Pensions  

Older pension plans to miss out on advice allowance

Many older pension plans will not have the facility to implement the Pension Advice Allowance, according to retirement specialist Intelligent Pensions.

Announced on 30 August as part of a government consultation, the allowance will give savers the ability to withdraw £500 tax-free from their defined benefit pension arrangements to redeem against advice costs. The intention is to encourage people to take retirement advice by removing the need to pay out large fees from current income and improve affordability.

Steve Patterson, managing director at Intelligent Pensions, explained that many older pension plans will be unable to make the payment, which could prove to be a hit or miss for consumers. 

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Mr Patterson said, “This could give rise to negative commentary in the mainstream press about providers not treating customers fairly, and might put other consumers off asking the question. If you are a product provider, with no existing mechanism to do it, why would you even bother?”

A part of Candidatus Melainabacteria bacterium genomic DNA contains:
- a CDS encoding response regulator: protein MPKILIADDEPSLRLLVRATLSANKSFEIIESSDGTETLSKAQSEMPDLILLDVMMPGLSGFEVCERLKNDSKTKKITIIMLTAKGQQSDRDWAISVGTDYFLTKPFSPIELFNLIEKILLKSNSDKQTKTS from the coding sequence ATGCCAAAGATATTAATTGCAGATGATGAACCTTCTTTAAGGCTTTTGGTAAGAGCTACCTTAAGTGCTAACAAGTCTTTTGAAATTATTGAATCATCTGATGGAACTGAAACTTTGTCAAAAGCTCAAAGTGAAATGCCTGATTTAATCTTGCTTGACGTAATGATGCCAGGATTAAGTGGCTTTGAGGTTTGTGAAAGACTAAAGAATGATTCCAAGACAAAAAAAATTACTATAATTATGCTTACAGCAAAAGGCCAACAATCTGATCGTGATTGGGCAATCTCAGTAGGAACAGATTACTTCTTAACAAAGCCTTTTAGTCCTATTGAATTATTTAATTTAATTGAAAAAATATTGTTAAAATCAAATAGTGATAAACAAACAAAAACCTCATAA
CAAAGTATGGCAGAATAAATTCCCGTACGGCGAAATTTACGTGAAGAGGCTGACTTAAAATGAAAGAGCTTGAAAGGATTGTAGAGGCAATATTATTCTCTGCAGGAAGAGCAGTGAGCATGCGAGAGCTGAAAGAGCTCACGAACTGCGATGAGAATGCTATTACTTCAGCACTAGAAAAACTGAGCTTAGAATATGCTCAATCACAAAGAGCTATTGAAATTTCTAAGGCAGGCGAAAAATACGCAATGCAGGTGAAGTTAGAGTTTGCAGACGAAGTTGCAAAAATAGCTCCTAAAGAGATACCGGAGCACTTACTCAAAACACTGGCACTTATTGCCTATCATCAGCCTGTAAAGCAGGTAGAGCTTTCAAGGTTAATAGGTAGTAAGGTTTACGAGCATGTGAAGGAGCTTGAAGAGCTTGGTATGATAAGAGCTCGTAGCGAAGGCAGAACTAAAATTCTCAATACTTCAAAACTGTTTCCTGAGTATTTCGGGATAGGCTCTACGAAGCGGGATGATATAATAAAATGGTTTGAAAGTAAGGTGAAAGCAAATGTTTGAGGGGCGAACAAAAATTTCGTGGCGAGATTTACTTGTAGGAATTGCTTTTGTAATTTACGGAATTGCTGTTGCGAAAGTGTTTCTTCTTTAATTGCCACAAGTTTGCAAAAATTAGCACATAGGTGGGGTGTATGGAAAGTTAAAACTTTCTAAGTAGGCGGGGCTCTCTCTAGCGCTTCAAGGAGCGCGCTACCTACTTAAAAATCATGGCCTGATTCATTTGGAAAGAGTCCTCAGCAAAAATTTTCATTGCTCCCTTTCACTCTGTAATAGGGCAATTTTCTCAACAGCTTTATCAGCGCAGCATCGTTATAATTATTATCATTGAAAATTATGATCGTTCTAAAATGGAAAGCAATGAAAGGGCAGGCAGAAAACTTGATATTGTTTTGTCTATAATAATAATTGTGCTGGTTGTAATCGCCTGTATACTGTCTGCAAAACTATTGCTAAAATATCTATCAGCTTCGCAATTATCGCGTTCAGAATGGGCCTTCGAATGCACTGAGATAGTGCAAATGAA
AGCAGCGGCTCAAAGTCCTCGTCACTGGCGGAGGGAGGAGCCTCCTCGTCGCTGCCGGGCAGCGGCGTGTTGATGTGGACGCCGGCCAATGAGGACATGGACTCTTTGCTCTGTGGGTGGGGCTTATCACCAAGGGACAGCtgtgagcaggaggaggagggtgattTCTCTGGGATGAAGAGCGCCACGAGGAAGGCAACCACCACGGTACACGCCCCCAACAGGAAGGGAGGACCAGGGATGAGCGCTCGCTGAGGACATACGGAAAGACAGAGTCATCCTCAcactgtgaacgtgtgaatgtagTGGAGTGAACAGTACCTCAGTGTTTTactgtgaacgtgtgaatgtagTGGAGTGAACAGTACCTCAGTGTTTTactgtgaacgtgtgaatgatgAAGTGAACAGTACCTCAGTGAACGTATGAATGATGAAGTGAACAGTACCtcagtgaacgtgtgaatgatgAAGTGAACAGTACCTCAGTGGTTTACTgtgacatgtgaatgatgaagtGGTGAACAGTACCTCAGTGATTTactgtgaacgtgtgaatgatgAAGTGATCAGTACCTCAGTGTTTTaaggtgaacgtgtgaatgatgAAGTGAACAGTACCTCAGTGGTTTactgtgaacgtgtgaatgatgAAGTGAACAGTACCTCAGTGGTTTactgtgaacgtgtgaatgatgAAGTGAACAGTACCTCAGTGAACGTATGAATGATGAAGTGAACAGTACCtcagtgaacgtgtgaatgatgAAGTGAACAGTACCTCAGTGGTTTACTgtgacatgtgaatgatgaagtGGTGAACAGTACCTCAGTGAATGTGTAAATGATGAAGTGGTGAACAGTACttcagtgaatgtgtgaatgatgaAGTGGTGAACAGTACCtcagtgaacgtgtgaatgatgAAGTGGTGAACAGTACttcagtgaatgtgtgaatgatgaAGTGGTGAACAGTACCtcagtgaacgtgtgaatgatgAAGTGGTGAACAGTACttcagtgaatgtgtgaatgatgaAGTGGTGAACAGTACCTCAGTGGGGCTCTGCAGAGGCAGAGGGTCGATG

Originally outlined in the Financial Advice Market Review earlier this year, the allowance is due to come into force in April 2017. Also scheduled for April 2017 is the plan to increase the tax exemption for employer-arranged pension advice from £150 to £500, which was  announced in the last Budget. If both allowances are combined, savers could access £1,000 to pay for advice.

However, Mr Patterson believes the real issue is encouraging people to save from an earlier age and reverse the current “borrow and spend now” culture. He said the allowance represents a step in the right direction, but a great deal of work remains to encourage people to save.  

“Anything that improves accessibility to professional advice will help, but it is going to take much more to change people’s outlook and ambition towards planning for the future.”

craig.rickman@ft.com